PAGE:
Legislature failed property owners on eminent domain
Most voters wanted two things from legislators when they went to Montgomery in the winter to begin a new session.
Voters didn't want additional taxes, and they wanted tighter control over government and private parties' ability to condemn their land.
Legislators, in an election year, were not about to raise taxes, and managed to give some people a brief reprieve from sales taxes on the first weekend in August when parents do heavy back-to-school buying.
But they couldn't overcome the pressure from city and county government lobbyists and developers who see new restrictions on use of eminent domain as an impediment to progress.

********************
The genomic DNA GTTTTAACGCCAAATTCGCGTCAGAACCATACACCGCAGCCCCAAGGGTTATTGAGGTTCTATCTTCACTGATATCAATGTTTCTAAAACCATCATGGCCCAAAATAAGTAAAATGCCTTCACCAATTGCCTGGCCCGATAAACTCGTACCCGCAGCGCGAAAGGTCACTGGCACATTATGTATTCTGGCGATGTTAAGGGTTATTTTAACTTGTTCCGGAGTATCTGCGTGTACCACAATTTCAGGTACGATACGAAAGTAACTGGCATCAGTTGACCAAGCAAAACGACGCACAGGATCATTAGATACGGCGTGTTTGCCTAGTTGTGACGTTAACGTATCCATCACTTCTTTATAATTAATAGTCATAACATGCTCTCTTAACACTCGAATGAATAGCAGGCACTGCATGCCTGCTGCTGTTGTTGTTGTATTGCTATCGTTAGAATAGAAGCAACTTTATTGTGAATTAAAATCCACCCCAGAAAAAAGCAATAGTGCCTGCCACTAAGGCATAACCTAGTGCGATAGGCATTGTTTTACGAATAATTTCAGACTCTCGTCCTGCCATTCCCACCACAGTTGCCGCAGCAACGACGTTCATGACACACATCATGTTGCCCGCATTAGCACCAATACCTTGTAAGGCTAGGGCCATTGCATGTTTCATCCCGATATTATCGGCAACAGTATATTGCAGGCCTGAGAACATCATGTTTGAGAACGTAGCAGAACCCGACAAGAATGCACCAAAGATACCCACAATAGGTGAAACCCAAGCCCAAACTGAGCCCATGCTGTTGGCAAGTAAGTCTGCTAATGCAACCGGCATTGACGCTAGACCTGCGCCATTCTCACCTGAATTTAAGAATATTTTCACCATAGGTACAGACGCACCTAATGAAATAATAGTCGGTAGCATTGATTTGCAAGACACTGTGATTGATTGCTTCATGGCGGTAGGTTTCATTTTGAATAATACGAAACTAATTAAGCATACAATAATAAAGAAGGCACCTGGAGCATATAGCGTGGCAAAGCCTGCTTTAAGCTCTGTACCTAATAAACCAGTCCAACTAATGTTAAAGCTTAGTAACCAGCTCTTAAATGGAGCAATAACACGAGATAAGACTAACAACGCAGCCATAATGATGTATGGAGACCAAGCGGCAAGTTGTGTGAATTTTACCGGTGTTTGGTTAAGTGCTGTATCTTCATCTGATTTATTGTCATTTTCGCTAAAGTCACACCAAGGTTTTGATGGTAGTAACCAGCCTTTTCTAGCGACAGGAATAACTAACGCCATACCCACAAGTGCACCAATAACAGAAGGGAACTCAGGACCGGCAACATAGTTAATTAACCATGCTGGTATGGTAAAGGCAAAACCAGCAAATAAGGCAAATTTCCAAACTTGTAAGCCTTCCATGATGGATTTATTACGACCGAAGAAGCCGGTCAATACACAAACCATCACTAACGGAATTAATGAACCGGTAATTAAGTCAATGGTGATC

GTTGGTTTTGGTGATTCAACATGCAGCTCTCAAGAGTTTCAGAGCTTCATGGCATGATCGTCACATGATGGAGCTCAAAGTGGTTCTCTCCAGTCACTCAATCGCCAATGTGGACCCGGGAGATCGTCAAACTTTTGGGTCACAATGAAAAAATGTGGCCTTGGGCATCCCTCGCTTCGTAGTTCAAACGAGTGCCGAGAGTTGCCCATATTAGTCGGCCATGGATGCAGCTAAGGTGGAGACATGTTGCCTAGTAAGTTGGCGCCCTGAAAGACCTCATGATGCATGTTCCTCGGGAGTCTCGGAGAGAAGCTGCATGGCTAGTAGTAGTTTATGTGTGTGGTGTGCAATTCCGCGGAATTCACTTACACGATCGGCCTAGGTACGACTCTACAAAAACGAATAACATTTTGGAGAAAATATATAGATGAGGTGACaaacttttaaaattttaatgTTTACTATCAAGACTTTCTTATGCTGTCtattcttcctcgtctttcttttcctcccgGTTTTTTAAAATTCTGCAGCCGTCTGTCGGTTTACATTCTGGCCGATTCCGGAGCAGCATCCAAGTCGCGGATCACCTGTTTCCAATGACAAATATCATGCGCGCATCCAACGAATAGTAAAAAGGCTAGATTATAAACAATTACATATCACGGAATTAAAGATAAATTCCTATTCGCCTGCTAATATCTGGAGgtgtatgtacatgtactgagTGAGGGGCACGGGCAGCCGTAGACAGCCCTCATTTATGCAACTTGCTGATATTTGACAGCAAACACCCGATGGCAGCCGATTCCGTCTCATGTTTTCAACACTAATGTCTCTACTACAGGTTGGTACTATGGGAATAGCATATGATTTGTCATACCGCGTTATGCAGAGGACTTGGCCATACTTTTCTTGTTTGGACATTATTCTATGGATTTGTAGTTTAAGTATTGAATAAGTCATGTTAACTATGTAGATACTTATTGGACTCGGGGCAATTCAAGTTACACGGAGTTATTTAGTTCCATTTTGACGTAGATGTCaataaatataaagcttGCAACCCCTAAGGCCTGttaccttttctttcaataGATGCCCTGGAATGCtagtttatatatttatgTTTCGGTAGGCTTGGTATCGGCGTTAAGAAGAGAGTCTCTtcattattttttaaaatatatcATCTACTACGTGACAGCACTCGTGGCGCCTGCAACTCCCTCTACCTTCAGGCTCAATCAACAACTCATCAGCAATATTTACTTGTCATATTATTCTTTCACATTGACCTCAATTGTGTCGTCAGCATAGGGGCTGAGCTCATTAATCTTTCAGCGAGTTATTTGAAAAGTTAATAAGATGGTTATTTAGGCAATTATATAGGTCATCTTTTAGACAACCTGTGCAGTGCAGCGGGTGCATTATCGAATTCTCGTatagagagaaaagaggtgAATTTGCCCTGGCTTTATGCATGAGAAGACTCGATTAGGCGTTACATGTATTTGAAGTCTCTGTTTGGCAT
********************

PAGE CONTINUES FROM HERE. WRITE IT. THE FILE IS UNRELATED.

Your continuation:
Legislators had lame excuses for the proposed constitutional amendment not going on the July ballot for voters to approve. One reason, they said, was that the House-Senate compromise came so late on the last night that not enough House members remained in the chamber to pass the bill.
Another reason, they said, was that the proposal would have been on the July 18 primary election runoff ballot when fewer people tend to vote.
Obviously, not enough House members cared about the bill passing for them to stick around for the vote. So, take that you property owners who vote!
One sure way to spice up the run-off election would have been to have the proposed amendment on the ballot.
The U.S. Supreme Court ruling in a Connecticut case that allowed private developers to seize waterfront land for redevelopment frightened property owners everywhere. After the court's decision last year, the Legislature rushed through a bill that gives more protection but it leaves many property owners feeling vulnerable.